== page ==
Sometimes the power of such networks getsthem broken up: witness at&t. Elizabeth Warren, a senator who wants to bethe Democratic Party’s presidential candidate in 2020, has suggested Facebookand Google could also be split up. Ms Vestager pours cold water on the idea.But Europe’s privacy-plus-antitrust approach offers a halfway house: force thecompanies to share their data, thus weakening their market power and empoweringthe citizenry.

有时公用事业公司因这种网络的力量而被拆分,例如:美国电话电报公司(AT&T)。参议员伊丽莎白·沃伦希望在2020年成为民主党总统候选人,他提出脸书和谷歌也可以被拆分。维斯塔格女士对这一观点泼了冷水,但欧洲将隐私与反垄断结合的方法提供了折中方案:强制这些企业分享数据,从而削弱它们的市场权力,增加全体公民的自主权。

In mid-March a panel appointed by theBritish government and led by Jason Furman, a Harvard economist who was anadviser in Barack Obama’s White House, advocated such an approach, suggesting aregulator empowered to liberate data from firms to which it provided “strategicmarket status”. An eu panel with a similar remit is expected to issuerecommendations along the same lines soon.

3月中旬,一个由英国政府任命的专家小组支持这种方式,组长是曾担任巴拉克·奥巴马总统顾问的哈佛大学经济学家杰森·福尔曼。该小组提议赋予监管机构权力,让那些依靠数据获得“战略性市场地位”的公司交出数据。预计欧盟一个职权类似的专家小组将很快提出同一思路的建议。

The idea is for consumers to be able tomove data about their Google searches, Amazon purchasing history or Uber ridesto a rival service. So, for example, social-media users could post messages toFacebook from other platforms with approaches to privacy that they prefer. Theinnovative engineers of the tech incumbents would still have vast troves ofdata to work with. They could just no longer count on privileged access tothem. The same principle might also lead to firms being able to demand anonymisedbulk data from Google to strengthen rival search engines. ViktorMayer-Schönberger of Oxford University points to precedent: large Germaninsurers have to share data with smaller rivals to help them gauge risk.

目的是允许消费者将自己的谷歌搜索数据、亚马逊购物历史、优步打车记录转移到对手的服务平台。例如:社交媒体用户可将其他平台的消息发布到脸书上,前者的隐私政策受到用户的喜爱。在位科技公司的创意工程师仍有海量数据可用,只是再也无法独享了。这一原则还可以使企业向谷歌公司索要匿名批量数据,以加强竞争对手的搜索引擎。牛津大学的Viktor Mayer-Schönberger指出先例:德国大型保险公司必须与规模较小的竞争对手分享数据,以帮助后者评估风险。

This may not be as fine a solution as itmight sound. Getting lots of personal data to move freely while also keeping itsafe is not straightforward. Users would be required to give serious thought tothe question of with whom they wanted to share their information, as opposed toblindly clicking “Accept” buttons to get rid of pop-ups, as mostly happenstoday. Anonymising a large dataset—such as a compendium of Google searcheswhich might then be used to train a rival’s algorithms—is harder than it mightseem. Identifiable data about individuals can seep regardless.

这一解决方案可能不像听上去那么美好。自由转移大量个人数据的同时又要确保数据安全,这并非易事。用户会被要求认真考虑与谁分享个人信息,而当今的用户基本上盲目点击“接受”按钮来避免弹窗。匿名处理大型数据库不是表面那么简单,例如谷歌搜索汇编可被用于训练竞争对手的算法。可识别的个人数据仍会被泄露出去。

And there may not be much appetite for it.Following Britain’s lead, the eu has forced banks to allow their clients tomove their data to third parties. But demand for services that letpersonal-finance apps look at your bank statements has yet to take off. Googleand Facebook offer their users the possibility of downloading a portion of thedata those users have provided to the firms (though those taking the offer upare best advised to have a large hard drive). But few rivals have invested incomplementary systems that allow you to upload those data, suggesting that alack of user data is not the factor limiting their ability to take on today’sincumbents.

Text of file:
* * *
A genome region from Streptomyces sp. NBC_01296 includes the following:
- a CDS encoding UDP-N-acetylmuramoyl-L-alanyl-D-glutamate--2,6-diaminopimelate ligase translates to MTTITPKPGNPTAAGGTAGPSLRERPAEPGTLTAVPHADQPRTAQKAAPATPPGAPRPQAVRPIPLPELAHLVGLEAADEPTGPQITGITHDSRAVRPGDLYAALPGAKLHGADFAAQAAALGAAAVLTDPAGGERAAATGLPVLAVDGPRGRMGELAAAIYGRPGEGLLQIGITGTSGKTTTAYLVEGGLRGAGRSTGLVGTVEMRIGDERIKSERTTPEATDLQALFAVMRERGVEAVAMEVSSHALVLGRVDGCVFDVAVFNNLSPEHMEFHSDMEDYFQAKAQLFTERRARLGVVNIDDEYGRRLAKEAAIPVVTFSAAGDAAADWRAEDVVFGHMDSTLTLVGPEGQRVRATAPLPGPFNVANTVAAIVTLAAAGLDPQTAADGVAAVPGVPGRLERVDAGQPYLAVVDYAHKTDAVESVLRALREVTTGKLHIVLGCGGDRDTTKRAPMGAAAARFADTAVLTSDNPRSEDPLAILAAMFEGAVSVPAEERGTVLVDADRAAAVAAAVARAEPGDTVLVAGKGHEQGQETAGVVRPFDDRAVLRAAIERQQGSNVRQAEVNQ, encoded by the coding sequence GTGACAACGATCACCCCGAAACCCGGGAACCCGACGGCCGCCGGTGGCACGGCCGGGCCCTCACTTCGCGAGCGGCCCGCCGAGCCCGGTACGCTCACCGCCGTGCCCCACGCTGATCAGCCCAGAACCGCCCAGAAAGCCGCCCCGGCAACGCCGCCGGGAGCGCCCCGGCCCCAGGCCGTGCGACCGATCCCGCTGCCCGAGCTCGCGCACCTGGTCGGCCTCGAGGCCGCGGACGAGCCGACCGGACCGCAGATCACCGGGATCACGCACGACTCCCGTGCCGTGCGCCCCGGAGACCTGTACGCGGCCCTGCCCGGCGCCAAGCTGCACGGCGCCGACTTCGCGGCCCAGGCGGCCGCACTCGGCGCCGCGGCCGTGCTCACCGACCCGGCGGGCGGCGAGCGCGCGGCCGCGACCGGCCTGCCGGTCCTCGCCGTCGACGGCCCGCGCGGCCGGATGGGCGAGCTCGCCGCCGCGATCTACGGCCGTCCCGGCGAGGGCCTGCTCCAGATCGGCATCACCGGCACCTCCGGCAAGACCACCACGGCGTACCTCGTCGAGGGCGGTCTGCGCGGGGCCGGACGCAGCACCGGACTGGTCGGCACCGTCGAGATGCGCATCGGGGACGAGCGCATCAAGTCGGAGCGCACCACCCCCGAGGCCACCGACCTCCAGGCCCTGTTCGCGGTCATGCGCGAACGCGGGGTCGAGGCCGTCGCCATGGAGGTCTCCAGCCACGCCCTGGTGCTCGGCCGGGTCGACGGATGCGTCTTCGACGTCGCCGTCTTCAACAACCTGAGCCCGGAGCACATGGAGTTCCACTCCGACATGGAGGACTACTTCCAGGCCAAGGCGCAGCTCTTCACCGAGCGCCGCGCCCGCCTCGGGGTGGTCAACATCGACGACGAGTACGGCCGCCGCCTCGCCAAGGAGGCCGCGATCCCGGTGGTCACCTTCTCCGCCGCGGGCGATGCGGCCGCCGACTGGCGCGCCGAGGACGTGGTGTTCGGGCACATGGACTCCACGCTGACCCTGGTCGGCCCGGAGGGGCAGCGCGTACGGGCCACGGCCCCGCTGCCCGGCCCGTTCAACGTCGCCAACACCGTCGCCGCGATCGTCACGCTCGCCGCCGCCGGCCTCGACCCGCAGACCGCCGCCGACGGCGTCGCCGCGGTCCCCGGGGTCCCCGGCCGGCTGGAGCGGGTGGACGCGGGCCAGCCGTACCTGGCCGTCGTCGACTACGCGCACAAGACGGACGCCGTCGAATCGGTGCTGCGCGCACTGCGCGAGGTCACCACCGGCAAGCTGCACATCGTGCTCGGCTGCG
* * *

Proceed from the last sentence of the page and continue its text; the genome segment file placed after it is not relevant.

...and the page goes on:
而且人们对此可能不太感兴趣。在英国的引领下,欧盟强制银行允许客户向第三方转移个人数据,但允许个人理财手机软件查看用户的银行结单这类服务的需求并不强烈。谷歌和脸书允许用户下载一部分他们本人提供给其他公司的数据,但接受该提议的用户最好准备一块大容量硬盘。然而,没有几家竞争对手投资建造允许用户上传数据的互补系统,说明缺少数据并不是限制它们挑战当今在位企业的因素。

Still, the assumption remains that acombined focus on antitrust and privacy could, over time, both reduce theincumbents’ market power and open up new routes to competition. Enthusiastspoint to ibm, faced with antitrust action, divorcing its software and hardwarebusinesses in 1969. That created a new industry for software writers toexplore. A world of social networks empowered to share aspects of Facebook’smap of who knows whom and likes what, while being free to explore businessmodels other than advertising could produce all sorts of profitable, sociallyuseful innovation by firms in Europe and around the world. And though Facebookmight not do as well in such a future as it would if given free rein, it couldstill prosper. The past half-century has not been an irredeemably shabby onefor ibm.

但仍有人认为,反垄断与隐私保护相结合可逐渐削弱在位企业的市场权力和开辟新的竞争途径。支持者指出1969年,遭遇反垄断诉讼的IBM公司将软硬件业务拆分,形成一个供软件开发人员探索的新行业。如果社交网络界有权分享“脸书”的人际关系与喜好图谱的同时,自由探索广告以外的商业模式,就能使欧洲乃至全世界的企业开展利润丰厚、对社会有益的各种创新。在这样的未来,“脸书”可能不像自由时那么风光,但仍可蓬勃发展。过去的半个世纪对于IBM来说并非糟糕透顶。

Europe alone might not be able to bring allthis about. But a mixture of the accommodations companies make to it and theexample it sets to others could have a catalysing effect. The appearance of aEuropean commissioner at sxsw is a rarity. ProgressiveAmerican politicians were this year rarely a thumbdrive-throw away. Theycould have done worse than stop by and listen. Demanding that tech giants bebroken up may get the odd rally chanting, but it would be hard to bring about.Calling on them to give power back to the people, though, has a certain ring toit.

单靠欧洲可能无法实现这一切,但企业对欧洲的适应和欧洲树立的典范可产生催化作用。欧盟委员出席SXSW大会实属罕见,开明的美国政客今年罕见地靠边站,他们本可以更强硬而非洗耳恭听。要求拆分科技巨头也许能赢得少数人的赞许,但实现起来很难。然而,呼吁它们还权于民有一定意义。